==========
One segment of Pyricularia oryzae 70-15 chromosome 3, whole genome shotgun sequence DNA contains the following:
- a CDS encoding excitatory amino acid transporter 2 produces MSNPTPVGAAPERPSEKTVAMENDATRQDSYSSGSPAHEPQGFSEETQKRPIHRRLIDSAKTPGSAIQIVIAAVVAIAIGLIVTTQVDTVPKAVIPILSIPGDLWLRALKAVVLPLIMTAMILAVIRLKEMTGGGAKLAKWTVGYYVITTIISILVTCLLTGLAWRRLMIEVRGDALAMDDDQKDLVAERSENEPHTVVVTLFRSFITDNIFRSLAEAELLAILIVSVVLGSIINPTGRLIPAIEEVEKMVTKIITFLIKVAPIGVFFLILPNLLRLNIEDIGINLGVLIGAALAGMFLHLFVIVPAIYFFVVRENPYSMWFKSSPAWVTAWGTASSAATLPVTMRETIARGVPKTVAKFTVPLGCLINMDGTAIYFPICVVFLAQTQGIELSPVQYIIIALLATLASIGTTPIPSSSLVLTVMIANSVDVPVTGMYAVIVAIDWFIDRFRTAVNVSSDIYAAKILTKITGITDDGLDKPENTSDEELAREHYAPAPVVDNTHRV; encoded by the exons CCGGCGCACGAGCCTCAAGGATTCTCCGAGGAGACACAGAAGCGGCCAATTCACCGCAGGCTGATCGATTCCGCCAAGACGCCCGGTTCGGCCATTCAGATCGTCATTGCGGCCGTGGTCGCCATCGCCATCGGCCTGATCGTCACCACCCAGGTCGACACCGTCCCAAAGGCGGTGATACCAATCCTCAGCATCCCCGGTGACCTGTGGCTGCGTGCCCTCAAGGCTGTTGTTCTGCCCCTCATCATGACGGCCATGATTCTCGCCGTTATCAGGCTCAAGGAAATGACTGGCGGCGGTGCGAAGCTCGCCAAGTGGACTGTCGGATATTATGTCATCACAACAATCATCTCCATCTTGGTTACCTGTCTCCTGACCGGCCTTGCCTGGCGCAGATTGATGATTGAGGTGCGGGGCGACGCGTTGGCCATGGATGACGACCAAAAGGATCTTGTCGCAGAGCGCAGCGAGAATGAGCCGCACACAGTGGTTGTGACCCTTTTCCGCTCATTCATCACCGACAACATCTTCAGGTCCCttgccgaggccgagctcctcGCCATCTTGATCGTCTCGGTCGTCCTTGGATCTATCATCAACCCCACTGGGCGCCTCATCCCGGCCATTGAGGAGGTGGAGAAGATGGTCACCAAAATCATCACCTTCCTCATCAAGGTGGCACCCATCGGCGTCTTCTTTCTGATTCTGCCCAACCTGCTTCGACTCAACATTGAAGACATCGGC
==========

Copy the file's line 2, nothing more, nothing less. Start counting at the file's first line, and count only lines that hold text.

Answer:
- a CDS encoding excitatory amino acid transporter 2 produces MSNPTPVGAAPERPSEKTVAMENDATRQDSYSSGSPAHEPQGFSEETQKRPIHRRLIDSAKTPGSAIQIVIAAVVAIAIGLIVTTQVDTVPKAVIPILSIPGDLWLRALKAVVLPLIMTAMILAVIRLKEMTGGGAKLAKWTVGYYVITTIISILVTCLLTGLAWRRLMIEVRGDALAMDDDQKDLVAERSENEPHTVVVTLFRSFITDNIFRSLAEAELLAILIVSVVLGSIINPTGRLIPAIEEVEKMVTKIITFLIKVAPIGVFFLILPNLLRLNIEDIGINLGVLIGAALAGMFLHLFVIVPAIYFFVVRENPYSMWFKSSPAWVTAWGTASSAATLPVTMRETIARGVPKTVAKFTVPLGCLINMDGTAIYFPICVVFLAQTQGIELSPVQYIIIALLATLASIGTTPIPSSSLVLTVMIANSVDVPVTGMYAVIVAIDWFIDRFRTAVNVSSDIYAAKILTKITGITDDGLDKPENTSDEELAREHYAPAPVVDNTHRV; encoded by the exons CCGGCGCACGAGCCTCAAGGATTCTCCGAGGAGACACAGAAGCGGCCAATTCACCGCAGGCTGATCGATTCCGCCAAGACGCCCGGTTCGGCCATTCAGATCGTCATTGCGGCCGTGGTCGCCATCGCCATCGGCCTGATCGTCACCACCCAGGTCGACACCGTCCCAAAGGCGGTGATACCAATCCTCAGCATCCCCGGTGACCTGTGGCTGCGTGCCCTCAAGGCTGTTGTTCTGCCCCTCATCATGACGGCCATGATTCTCGCCGTTATCAGGCTCAAGGAAATGACTGGCGGCGGTGCGAAGCTCGCCAAGTGGACTGTCGGATATTATGTCATCACAACAATCATCTCCATCTTGGTTACCTGTCTCCTGACCGGCCTTGCCTGGCGCAGATTGATGATTGAGGTGCGGGGCGACGCGTTGGCCATGGATGACGACCAAAAGGATCTTGTCGCAGAGCGCAGCGAGAATGAGCCGCACACAGTGGTTGTGACCCTTTTCCGCTCATTCATCACCGACAACATCTTCAGGTCCCttgccgaggccgagctcctcGCCATCTTGATCGTCTCGGTCGTCCTTGGATCTATCATCAACCCCACTGGGCGCCTCATCCCGGCCATTGAGGAGGTGGAGAAGATGGTCACCAAAATCATCACCTTCCTCATCAAGGTGGCACCCATCGGCGTCTTCTTTCTGATTCTGCCCAACCTGCTTCGACTCAACATTGAAGACATCGGC